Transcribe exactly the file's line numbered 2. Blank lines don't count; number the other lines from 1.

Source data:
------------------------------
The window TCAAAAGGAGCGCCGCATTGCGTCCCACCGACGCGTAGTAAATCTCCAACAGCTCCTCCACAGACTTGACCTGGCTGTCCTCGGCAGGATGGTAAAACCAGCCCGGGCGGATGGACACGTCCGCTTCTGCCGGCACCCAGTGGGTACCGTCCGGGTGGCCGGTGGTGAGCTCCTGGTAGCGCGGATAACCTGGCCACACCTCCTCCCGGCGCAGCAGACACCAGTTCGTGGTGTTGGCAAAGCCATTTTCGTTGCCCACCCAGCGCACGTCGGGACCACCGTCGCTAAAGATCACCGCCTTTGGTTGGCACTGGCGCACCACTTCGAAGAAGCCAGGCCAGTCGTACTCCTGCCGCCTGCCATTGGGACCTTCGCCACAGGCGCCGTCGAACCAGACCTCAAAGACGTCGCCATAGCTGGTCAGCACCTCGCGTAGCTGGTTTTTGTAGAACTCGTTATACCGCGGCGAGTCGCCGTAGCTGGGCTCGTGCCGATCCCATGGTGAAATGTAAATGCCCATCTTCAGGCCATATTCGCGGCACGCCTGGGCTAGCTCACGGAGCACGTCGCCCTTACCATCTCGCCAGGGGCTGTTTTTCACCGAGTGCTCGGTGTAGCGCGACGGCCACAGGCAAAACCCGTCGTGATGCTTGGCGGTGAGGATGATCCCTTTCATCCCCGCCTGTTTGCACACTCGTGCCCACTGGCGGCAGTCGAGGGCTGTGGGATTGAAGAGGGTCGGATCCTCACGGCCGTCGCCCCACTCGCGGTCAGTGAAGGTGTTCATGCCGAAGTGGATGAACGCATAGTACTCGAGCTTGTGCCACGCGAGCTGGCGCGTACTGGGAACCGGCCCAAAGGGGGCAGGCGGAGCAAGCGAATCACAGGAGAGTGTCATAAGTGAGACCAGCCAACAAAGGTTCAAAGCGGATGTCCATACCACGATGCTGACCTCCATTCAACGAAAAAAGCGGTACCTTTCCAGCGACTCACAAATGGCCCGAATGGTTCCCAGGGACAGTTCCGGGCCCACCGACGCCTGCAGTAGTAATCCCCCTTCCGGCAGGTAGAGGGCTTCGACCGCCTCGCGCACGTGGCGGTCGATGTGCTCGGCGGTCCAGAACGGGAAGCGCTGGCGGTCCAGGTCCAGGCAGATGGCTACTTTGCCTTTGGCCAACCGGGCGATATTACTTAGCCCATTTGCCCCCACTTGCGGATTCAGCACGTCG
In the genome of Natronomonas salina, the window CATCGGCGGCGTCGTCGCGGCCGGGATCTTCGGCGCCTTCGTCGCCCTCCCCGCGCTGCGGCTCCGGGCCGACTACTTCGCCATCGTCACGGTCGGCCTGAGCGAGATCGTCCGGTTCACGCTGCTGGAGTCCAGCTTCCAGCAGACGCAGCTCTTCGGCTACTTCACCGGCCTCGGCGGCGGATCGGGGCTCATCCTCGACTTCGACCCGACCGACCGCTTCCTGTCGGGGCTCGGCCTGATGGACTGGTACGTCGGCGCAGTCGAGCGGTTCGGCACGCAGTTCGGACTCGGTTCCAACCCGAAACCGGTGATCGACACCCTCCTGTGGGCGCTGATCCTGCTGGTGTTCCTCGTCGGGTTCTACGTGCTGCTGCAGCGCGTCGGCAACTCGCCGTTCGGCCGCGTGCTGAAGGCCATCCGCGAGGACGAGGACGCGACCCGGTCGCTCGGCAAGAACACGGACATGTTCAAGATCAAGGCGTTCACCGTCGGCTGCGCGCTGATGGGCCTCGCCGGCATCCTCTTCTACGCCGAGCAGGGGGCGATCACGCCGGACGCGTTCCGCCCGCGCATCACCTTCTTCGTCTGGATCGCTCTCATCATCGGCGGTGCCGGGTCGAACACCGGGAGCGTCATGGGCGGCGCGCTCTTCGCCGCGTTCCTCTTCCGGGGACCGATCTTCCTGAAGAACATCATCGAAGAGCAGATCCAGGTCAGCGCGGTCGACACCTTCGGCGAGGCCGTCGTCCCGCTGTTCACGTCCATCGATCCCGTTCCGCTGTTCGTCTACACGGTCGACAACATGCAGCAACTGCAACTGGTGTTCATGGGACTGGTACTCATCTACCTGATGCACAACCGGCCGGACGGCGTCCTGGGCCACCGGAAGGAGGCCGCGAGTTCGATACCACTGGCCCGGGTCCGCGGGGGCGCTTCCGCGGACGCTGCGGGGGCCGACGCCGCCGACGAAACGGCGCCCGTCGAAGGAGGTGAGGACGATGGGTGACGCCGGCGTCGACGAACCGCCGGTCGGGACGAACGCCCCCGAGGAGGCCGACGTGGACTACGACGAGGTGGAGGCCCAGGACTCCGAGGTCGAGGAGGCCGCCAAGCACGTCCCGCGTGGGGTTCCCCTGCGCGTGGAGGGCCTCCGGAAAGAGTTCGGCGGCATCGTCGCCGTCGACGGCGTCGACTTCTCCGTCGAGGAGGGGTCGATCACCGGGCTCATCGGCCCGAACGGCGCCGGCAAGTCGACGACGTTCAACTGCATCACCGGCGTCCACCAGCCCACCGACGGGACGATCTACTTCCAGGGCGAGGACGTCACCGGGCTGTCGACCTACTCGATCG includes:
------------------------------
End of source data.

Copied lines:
In the genome of Natronomonas salina, the window CATCGGCGGCGTCGTCGCGGCCGGGATCTTCGGCGCCTTCGTCGCCCTCCCCGCGCTGCGGCTCCGGGCCGACTACTTCGCCATCGTCACGGTCGGCCTGAGCGAGATCGTCCGGTTCACGCTGCTGGAGTCCAGCTTCCAGCAGACGCAGCTCTTCGGCTACTTCACCGGCCTCGGCGGCGGATCGGGGCTCATCCTCGACTTCGACCCGACCGACCGCTTCCTGTCGGGGCTCGGCCTGATGGACTGGTACGTCGGCGCAGTCGAGCGGTTCGGCACGCAGTTCGGACTCGGTTCCAACCCGAAACCGGTGATCGACACCCTCCTGTGGGCGCTGATCCTGCTGGTGTTCCTCGTCGGGTTCTACGTGCTGCTGCAGCGCGTCGGCAACTCGCCGTTCGGCCGCGTGCTGAAGGCCATCCGCGAGGACGAGGACGCGACCCGGTCGCTCGGCAAGAACACGGACATGTTCAAGATCAAGGCGTTCACCGTCGGCTGCGCGCTGATGGGCCTCGCCGGCATCCTCTTCTACGCCGAGCAGGGGGCGATCACGCCGGACGCGTTCCGCCCGCGCATCACCTTCTTCGTCTGGATCGCTCTCATCATCGGCGGTGCCGGGTCGAACACCGGGAGCGTCATGGGCGGCGCGCTCTTCGCCGCGTTCCTCTTCCGGGGACCGATCTTCCTGAAGAACATCATCGAAGAGCAGATCCAGGTCAGCGCGGTCGACACCTTCGGCGAGGCCGTCGTCCCGCTGTTCACGTCCATCGATCCCGTTCCGCTGTTCGTCTACACGGTCGACAACATGCAGCAACTGCAACTGGTGTTCATGGGACTGGTACTCATCTACCTGATGCACAACCGGCCGGACGGCGTCCTGGGCCACCGGAAGGAGGCCGCGAGTTCGATACCACTGGCCCGGGTCCGCGGGGGCGCTTCCGCGGACGCTGCGGGGGCCGACGCCGCCGACGAAACGGCGCCCGTCGAAGGAGGTGAGGACGATGGGTGACGCCGGCGTCGACGAACCGCCGGTCGGGACGAACGCCCCCGAGGAGGCCGACGTGGACTACGACGAGGTGGAGGCCCAGGACTCCGAGGTCGAGGAGGCCGCCAAGCACGTCCCGCGTGGGGTTCCCCTGCGCGTGGAGGGCCTCCGGAAAGAGTTCGGCGGCATCGTCGCCGTCGACGGCGTCGACTTCTCCGTCGAGGAGGGGTCGATCACCGGGCTCATCGGCCCGAACGGCGCCGGCAAGTCGACGACGTTCAACTGCATCACCGGCGTCCACCAGCCCACCGACGGGACGATCTACTTCCAGGGCGAGGACGTCACCGGGCTGTCGACCTACTCGATCG includes: